How to Maximise Your Car’s Part Exchange Value
Clean Your Car
Physical appearance is one of the main factors used when assessing a used car’s value. So while it may sound simple, applying some elbow grease and a good few hours to get your car sparkling clean can add hundreds of pounds to a valuation.
It may be a good time to stock up on some basics, such as car shampoo, polish and wax. Pay particular attention to the interior, not forgetting the upholstery and any plastic trim.
If you don’t have the time or materials to hand, consider taking your car to be professionally valeted inside and out.
Fix Minor Damage
No amount of spit and polish can get rid of minor damage like scratches and panel dents. Large or small, these can have a significant impact on the trade in value of your car.
ChipsAway’s SMART repair technology can be a cost-effective choice, as Phil Nothard from car valuation company CAP describes: “If you’re hoping to get £2,000 for your car it’s probably not worth spending £100 on SMART repairs. If you’re selling it for £8,000 to £9,000 it definitely is worthwhile. I think more often than not, SMART repairs will pay for themselves.”
Paintless Dent Removal (otherwise referred to as PDR) can also be a cost-effective way of removing dents in particular and returning your car’s bodywork to its original paintwork finish. PDR can often provide surprising results, making it an increasingly popular choice for car insurers and company car fleet providers.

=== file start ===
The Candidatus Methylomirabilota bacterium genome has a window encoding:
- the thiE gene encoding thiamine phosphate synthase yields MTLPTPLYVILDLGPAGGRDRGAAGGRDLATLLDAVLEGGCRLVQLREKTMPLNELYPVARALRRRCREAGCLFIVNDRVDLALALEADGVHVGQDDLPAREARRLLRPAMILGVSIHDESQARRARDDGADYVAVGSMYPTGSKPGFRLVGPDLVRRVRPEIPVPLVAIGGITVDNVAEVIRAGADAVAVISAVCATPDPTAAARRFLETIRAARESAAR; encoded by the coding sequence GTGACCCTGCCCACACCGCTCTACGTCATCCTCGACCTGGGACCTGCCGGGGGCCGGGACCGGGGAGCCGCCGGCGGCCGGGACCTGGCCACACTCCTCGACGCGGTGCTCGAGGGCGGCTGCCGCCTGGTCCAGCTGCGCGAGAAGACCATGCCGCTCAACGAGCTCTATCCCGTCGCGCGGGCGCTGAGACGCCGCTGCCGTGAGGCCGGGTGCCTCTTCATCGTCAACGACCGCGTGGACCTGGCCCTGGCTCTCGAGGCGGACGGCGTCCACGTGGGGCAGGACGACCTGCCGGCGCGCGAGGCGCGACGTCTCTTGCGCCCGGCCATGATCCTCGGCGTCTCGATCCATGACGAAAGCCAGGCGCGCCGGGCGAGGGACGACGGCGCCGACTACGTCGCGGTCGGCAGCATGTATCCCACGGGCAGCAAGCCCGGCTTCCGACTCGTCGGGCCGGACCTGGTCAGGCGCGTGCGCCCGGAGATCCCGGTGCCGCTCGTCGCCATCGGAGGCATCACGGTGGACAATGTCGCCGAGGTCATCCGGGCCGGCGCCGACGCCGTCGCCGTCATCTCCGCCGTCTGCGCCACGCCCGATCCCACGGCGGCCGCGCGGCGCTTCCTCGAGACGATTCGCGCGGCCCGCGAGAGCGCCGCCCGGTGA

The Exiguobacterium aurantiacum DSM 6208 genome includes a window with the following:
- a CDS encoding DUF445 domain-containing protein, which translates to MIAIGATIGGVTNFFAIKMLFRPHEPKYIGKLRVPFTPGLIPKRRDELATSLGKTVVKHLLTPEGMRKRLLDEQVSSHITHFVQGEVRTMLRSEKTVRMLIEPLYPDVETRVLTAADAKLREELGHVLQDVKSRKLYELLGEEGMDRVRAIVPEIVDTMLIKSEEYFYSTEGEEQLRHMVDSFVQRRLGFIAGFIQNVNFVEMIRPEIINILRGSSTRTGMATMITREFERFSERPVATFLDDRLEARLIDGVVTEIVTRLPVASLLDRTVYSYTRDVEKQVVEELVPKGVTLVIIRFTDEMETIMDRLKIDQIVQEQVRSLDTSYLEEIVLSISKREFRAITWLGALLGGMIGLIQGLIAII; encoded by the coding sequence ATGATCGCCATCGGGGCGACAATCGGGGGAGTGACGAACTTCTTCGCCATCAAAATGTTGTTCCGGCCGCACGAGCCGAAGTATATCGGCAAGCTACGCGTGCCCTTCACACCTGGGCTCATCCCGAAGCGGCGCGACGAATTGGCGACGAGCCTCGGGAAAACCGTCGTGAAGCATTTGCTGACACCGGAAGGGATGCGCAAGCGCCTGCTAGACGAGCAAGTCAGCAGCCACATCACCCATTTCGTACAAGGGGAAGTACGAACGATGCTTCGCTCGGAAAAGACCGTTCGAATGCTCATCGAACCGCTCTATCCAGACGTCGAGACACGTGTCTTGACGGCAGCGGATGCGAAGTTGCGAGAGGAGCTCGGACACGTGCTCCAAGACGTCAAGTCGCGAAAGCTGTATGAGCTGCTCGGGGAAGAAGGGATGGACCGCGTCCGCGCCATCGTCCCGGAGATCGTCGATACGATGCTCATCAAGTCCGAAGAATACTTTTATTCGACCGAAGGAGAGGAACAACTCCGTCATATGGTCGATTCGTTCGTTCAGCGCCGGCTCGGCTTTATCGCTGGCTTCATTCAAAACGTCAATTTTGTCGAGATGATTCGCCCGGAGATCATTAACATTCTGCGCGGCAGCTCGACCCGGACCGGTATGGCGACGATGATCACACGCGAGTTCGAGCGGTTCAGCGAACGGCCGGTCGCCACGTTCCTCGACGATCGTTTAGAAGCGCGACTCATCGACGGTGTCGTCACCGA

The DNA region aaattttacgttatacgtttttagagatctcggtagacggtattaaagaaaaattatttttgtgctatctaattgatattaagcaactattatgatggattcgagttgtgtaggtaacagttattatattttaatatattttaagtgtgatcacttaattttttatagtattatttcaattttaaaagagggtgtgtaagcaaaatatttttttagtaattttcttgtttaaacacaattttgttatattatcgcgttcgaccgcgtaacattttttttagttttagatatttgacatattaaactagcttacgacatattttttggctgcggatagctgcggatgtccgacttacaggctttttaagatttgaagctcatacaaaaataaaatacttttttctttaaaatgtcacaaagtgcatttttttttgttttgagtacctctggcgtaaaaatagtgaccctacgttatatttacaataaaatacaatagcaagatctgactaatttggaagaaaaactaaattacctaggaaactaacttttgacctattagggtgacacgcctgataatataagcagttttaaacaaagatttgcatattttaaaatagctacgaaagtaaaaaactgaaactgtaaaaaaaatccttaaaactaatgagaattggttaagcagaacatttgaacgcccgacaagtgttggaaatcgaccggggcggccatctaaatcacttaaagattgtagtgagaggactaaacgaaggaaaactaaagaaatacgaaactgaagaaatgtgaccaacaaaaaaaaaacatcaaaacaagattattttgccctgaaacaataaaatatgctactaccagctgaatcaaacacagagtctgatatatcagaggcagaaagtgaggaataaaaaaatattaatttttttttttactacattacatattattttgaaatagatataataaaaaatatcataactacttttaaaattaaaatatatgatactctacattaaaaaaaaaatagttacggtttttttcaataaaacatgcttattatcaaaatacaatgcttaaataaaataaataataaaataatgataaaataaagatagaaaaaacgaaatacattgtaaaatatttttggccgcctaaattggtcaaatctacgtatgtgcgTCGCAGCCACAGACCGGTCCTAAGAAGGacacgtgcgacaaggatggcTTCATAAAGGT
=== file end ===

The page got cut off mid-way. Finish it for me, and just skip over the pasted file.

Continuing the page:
Know Your Numbers
Use a number of trusted online car valuation tools (like CAP) to build up a good idea of your car’s current market value.
Be careful not to overestimate – even if your car is worth a certain amount, factors like local demand, or a garage’s idea of how easy or difficult your car will be to resell, may lower the offering price.
Keep Your Car off the Table
Car salesmen know that if you’re trading in a car, they’ll have more room for manoeuvre when it comes to the final sale price of the new vehicle. That means less room for negotiation for you.
Try and negotiate the new car separately until you agree on a final price before bringing a trade into the picture. If you’re asked about it, say you’re not sure and it’s not important yet. It could be enough to secure a better deal.
Don’t Just Take the First Offer
Perhaps the most important advice is not to accept the first offer you receive. With so many factors at play, offers from different dealers, even those in similar locations, can often be many hundreds of pounds different.
Ask around at other dealerships before agreeing on an amount. If the difference is significant enough, it might be worth doing business elsewhere.